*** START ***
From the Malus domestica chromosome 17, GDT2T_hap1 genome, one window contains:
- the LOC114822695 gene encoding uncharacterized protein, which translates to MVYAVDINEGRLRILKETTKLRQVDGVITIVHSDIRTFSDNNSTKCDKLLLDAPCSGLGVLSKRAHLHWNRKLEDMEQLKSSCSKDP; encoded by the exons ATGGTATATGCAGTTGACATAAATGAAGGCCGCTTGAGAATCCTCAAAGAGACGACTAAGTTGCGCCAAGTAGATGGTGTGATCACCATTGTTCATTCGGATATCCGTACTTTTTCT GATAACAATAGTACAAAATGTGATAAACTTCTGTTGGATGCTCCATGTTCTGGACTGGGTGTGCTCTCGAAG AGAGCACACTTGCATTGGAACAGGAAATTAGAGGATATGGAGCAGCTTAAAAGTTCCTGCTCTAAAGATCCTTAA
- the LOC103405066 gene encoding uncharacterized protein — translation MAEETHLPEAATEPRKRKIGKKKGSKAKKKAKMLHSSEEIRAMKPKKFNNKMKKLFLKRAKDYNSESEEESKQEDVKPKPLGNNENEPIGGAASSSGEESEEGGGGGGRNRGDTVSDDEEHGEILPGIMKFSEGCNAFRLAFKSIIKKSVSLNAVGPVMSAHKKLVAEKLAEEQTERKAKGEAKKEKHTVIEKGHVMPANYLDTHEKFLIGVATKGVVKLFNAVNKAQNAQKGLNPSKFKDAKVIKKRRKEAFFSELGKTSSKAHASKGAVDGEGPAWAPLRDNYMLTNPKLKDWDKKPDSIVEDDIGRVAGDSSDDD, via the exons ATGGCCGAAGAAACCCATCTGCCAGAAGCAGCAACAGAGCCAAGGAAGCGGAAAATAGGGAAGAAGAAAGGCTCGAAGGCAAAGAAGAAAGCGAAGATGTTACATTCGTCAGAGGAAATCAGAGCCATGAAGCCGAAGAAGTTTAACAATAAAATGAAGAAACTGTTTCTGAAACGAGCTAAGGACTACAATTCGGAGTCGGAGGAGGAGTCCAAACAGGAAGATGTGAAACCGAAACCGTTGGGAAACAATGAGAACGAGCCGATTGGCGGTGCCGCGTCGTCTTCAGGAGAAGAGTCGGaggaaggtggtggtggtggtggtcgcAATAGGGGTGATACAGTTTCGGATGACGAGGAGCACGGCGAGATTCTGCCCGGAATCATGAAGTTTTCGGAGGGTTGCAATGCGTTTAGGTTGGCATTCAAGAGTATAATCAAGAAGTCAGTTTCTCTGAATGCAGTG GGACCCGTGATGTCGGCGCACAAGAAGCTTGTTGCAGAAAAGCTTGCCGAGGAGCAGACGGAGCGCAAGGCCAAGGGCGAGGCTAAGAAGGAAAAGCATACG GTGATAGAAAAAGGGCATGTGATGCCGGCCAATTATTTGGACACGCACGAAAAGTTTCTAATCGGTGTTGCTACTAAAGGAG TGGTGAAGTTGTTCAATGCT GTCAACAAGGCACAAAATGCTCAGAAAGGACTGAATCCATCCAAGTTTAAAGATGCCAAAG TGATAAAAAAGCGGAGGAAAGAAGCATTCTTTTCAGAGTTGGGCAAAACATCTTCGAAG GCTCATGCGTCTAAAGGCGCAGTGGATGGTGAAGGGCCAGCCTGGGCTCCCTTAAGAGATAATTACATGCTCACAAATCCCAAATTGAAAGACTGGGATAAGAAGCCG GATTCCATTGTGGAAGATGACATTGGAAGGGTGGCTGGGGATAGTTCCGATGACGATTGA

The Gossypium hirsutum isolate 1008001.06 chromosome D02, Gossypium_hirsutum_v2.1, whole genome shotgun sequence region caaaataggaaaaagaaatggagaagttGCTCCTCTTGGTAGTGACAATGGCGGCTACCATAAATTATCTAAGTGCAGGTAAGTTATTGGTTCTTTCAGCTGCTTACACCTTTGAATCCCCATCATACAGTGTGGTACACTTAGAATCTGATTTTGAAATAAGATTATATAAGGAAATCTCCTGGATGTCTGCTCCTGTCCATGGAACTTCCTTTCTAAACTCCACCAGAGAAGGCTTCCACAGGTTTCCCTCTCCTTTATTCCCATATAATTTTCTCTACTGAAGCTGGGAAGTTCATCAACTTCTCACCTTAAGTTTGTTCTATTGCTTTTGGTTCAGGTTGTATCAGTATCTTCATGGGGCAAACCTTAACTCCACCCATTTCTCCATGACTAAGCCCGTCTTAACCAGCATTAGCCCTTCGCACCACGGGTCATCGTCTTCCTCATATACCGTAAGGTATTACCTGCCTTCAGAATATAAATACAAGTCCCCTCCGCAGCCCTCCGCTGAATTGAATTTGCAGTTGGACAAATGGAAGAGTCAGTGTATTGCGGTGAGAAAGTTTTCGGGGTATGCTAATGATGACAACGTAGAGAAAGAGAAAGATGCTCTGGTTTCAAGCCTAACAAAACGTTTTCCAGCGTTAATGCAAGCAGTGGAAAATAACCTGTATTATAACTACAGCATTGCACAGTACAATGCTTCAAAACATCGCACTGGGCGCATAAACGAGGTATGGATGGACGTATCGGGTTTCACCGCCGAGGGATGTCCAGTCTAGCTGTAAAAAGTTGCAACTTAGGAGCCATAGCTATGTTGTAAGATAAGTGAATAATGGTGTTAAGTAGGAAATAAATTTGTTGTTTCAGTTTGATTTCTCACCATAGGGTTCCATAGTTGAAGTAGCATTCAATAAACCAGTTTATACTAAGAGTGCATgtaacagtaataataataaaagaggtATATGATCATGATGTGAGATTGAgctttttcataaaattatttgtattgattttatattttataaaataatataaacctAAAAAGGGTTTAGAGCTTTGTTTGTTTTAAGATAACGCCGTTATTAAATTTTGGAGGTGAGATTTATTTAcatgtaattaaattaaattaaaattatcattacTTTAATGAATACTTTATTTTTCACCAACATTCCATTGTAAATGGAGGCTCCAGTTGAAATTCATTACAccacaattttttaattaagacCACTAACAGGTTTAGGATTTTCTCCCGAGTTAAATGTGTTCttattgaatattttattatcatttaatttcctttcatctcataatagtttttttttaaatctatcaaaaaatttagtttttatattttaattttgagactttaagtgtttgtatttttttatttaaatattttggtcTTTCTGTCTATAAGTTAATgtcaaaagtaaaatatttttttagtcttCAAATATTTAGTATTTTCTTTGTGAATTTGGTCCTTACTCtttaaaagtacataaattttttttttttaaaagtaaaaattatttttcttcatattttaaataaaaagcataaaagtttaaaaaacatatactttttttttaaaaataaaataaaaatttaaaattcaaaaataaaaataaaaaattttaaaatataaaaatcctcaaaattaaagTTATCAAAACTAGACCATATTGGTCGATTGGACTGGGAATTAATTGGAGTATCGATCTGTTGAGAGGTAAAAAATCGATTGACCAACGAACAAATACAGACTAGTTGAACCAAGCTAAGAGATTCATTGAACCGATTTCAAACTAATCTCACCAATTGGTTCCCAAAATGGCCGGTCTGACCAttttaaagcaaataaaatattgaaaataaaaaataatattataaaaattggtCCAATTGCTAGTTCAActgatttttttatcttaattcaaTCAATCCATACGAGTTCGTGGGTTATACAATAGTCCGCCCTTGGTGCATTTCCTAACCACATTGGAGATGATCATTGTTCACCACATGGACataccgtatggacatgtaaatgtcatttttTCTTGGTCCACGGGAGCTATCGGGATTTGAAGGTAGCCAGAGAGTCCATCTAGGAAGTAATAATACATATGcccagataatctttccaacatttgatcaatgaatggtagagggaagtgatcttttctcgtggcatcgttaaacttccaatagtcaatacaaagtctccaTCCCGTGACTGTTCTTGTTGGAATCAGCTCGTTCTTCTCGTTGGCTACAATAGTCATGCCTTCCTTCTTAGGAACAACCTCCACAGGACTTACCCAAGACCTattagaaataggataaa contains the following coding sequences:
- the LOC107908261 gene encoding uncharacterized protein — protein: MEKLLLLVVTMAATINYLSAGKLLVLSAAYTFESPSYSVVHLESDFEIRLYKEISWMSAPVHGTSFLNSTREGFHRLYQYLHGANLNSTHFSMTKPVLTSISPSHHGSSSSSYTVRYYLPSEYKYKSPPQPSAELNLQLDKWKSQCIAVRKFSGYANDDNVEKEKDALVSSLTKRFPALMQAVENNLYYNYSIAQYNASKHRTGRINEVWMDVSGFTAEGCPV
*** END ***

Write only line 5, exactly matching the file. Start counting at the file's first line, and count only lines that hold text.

- the LOC107908261 gene encoding uncharacterized protein — protein: MEKLLLLVVTMAATINYLSAGKLLVLSAAYTFESPSYSVVHLESDFEIRLYKEISWMSAPVHGTSFLNSTREGFHRLYQYLHGANLNSTHFSMTKPVLTSISPSHHGSSSSSYTVRYYLPSEYKYKSPPQPSAELNLQLDKWKSQCIAVRKFSGYANDDNVEKEKDALVSSLTKRFPALMQAVENNLYYNYSIAQYNASKHRTGRINEVWMDVSGFTAEGCPV